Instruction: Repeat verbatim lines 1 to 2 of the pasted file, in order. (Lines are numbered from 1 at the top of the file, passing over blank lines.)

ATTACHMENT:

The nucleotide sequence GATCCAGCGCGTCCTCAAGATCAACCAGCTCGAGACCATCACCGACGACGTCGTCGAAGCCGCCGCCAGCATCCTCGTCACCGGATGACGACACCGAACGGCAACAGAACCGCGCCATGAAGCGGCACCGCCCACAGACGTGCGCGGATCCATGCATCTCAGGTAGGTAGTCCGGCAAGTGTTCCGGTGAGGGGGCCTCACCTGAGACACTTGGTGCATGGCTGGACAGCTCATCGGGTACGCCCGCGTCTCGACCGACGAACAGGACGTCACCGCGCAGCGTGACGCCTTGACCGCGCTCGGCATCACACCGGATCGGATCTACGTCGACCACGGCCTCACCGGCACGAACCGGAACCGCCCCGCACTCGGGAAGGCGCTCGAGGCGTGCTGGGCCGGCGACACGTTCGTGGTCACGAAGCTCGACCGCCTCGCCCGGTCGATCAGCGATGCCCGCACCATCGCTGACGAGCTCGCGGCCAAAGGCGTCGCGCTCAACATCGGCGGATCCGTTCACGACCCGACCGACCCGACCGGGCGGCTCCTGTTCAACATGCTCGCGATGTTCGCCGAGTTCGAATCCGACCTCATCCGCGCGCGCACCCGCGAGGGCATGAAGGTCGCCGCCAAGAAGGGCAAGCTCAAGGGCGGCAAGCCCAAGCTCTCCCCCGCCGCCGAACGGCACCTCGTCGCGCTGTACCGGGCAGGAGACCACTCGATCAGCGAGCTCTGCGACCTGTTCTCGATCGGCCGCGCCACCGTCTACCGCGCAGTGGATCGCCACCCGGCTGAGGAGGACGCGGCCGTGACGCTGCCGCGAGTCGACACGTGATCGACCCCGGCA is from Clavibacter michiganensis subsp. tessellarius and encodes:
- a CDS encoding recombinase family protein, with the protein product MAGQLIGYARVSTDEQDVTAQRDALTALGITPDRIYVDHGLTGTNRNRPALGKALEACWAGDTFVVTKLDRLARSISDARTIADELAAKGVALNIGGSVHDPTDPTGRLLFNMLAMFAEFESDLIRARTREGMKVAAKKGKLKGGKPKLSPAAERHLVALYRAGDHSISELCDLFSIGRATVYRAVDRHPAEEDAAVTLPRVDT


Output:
The nucleotide sequence GATCCAGCGCGTCCTCAAGATCAACCAGCTCGAGACCATCACCGACGACGTCGTCGAAGCCGCCGCCAGCATCCTCGTCACCGGATGACGACACCGAACGGCAACAGAACCGCGCCATGAAGCGGCACCGCCCACAGACGTGCGCGGATCCATGCATCTCAGGTAGGTAGTCCGGCAAGTGTTCCGGTGAGGGGGCCTCACCTGAGACACTTGGTGCATGGCTGGACAGCTCATCGGGTACGCCCGCGTCTCGACCGACGAACAGGACGTCACCGCGCAGCGTGACGCCTTGACCGCGCTCGGCATCACACCGGATCGGATCTACGTCGACCACGGCCTCACCGGCACGAACCGGAACCGCCCCGCACTCGGGAAGGCGCTCGAGGCGTGCTGGGCCGGCGACACGTTCGTGGTCACGAAGCTCGACCGCCTCGCCCGGTCGATCAGCGATGCCCGCACCATCGCTGACGAGCTCGCGGCCAAAGGCGTCGCGCTCAACATCGGCGGATCCGTTCACGACCCGACCGACCCGACCGGGCGGCTCCTGTTCAACATGCTCGCGATGTTCGCCGAGTTCGAATCCGACCTCATCCGCGCGCGCACCCGCGAGGGCATGAAGGTCGCCGCCAAGAAGGGCAAGCTCAAGGGCGGCAAGCCCAAGCTCTCCCCCGCCGCCGAACGGCACCTCGTCGCGCTGTACCGGGCAGGAGACCACTCGATCAGCGAGCTCTGCGACCTGTTCTCGATCGGCCGCGCCACCGTCTACCGCGCAGTGGATCGCCACCCGGCTGAGGAGGACGCGGCCGTGACGCTGCCGCGAGTCGACACGTGATCGACCCCGGCA is from Clavibacter michiganensis subsp. tessellarius and encodes:
- a CDS encoding recombinase family protein, with the protein product MAGQLIGYARVSTDEQDVTAQRDALTALGITPDRIYVDHGLTGTNRNRPALGKALEACWAGDTFVVTKLDRLARSISDARTIADELAAKGVALNIGGSVHDPTDPTGRLLFNMLAMFAEFESDLIRARTREGMKVAAKKGKLKGGKPKLSPAAERHLVALYRAGDHSISELCDLFSIGRATVYRAVDRHPAEEDAAVTLPRVDT